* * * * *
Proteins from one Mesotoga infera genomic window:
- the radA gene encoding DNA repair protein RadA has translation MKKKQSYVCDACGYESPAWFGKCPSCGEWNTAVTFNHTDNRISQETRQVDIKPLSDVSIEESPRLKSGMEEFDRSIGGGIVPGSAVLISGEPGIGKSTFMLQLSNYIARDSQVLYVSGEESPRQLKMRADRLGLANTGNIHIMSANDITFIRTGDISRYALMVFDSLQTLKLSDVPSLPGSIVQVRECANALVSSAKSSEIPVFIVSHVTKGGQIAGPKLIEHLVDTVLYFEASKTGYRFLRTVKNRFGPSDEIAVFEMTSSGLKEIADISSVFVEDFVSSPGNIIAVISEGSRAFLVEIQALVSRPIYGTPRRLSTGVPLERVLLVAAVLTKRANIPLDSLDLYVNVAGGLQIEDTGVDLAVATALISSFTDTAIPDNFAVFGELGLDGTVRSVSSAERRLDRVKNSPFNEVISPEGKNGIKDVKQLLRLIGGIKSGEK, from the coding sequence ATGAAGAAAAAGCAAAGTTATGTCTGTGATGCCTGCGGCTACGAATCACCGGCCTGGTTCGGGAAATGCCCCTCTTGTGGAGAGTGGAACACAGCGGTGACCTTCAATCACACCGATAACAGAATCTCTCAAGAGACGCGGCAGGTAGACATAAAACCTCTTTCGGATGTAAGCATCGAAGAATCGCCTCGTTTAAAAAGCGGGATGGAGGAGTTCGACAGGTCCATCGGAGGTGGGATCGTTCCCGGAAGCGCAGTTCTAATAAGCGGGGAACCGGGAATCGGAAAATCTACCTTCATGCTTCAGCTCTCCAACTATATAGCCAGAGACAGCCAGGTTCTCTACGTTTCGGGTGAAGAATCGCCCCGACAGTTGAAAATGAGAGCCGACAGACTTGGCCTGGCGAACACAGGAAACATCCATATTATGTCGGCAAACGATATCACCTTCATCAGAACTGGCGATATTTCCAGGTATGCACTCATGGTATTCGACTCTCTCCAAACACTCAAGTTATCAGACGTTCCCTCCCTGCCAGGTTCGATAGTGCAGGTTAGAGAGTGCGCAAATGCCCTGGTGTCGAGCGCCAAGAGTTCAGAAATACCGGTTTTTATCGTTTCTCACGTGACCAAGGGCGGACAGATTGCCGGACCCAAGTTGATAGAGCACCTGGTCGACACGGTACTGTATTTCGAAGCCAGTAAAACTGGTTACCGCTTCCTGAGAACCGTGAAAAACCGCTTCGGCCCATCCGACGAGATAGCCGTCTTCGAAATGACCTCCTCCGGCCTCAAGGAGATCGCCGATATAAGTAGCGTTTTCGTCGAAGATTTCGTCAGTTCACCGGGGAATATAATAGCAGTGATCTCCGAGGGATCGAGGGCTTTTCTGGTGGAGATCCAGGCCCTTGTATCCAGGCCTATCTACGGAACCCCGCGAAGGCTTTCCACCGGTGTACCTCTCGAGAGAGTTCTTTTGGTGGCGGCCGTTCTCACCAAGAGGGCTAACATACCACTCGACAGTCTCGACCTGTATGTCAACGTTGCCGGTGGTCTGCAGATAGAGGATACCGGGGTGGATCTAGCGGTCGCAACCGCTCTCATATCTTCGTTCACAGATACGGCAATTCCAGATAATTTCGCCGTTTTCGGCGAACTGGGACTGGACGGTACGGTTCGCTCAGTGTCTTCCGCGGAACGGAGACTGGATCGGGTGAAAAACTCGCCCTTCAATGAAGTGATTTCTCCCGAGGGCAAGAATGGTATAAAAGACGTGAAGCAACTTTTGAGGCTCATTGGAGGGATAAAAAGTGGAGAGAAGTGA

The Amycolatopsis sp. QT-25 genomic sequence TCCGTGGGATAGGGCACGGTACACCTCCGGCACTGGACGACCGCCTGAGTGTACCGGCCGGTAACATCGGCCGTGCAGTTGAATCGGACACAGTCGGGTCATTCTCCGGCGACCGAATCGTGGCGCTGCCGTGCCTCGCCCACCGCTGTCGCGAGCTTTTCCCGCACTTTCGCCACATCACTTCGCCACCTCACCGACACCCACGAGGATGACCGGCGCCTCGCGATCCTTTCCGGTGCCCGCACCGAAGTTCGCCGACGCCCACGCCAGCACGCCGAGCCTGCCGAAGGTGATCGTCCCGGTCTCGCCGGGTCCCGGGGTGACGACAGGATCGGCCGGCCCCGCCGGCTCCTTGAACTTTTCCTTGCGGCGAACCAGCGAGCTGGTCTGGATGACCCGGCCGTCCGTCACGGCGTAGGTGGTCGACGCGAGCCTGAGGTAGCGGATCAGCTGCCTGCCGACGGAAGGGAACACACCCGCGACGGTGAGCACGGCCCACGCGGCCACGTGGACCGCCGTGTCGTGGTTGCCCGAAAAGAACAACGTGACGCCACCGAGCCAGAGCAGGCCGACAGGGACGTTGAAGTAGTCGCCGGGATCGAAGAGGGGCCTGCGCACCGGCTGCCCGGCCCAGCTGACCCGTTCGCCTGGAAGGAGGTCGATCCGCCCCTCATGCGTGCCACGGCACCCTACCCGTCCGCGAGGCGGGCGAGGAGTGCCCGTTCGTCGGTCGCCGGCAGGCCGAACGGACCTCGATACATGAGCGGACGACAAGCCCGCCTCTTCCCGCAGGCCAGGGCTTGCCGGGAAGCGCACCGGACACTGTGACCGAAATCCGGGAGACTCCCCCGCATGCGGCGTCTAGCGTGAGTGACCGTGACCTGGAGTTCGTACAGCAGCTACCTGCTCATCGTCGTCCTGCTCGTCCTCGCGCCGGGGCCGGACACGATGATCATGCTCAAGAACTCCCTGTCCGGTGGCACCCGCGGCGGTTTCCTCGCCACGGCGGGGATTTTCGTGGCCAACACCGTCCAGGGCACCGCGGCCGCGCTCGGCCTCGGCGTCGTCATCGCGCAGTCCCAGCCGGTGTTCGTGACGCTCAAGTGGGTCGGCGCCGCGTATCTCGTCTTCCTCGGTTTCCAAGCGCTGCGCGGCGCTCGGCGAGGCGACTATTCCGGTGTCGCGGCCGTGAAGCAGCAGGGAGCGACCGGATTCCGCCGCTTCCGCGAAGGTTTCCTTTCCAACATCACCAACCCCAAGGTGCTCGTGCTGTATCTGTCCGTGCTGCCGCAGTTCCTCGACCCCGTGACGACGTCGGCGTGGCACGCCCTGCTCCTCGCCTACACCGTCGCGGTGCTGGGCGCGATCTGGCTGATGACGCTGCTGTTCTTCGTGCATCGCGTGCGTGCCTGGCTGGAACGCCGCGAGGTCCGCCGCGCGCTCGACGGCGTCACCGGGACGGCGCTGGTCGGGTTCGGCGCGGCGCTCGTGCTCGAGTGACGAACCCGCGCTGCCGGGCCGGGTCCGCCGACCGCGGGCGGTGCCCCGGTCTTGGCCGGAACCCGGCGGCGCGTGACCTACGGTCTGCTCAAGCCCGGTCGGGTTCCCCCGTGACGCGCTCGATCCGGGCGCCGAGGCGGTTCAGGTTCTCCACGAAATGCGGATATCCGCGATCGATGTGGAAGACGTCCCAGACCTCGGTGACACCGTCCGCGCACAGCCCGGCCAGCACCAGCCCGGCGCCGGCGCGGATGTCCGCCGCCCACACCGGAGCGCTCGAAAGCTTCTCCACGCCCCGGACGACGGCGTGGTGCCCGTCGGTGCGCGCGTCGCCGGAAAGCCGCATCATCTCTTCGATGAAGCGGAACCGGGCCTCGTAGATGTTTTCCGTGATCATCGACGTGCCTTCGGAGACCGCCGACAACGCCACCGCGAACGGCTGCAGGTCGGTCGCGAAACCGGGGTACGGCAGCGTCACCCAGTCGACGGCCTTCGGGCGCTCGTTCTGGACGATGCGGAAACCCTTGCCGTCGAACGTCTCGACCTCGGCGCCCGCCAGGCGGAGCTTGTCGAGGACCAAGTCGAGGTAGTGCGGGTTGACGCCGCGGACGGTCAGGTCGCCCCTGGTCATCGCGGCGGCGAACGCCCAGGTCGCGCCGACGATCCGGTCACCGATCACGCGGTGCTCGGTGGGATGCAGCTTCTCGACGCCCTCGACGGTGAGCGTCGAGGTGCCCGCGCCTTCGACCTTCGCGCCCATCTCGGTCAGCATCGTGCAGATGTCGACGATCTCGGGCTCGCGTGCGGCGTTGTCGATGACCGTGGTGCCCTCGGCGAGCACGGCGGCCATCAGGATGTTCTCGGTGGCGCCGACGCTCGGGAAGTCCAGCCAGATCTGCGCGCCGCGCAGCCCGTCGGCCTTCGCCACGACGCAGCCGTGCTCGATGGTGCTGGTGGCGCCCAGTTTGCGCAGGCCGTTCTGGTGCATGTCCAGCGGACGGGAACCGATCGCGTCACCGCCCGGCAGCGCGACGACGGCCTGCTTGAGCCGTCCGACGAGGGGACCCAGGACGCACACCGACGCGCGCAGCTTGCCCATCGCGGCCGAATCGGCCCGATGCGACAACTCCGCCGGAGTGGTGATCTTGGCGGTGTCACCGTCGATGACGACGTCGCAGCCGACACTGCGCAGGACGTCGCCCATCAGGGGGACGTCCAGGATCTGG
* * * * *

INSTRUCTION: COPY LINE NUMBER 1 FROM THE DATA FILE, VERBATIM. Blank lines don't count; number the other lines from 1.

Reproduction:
Proteins from one Mesotoga infera genomic window: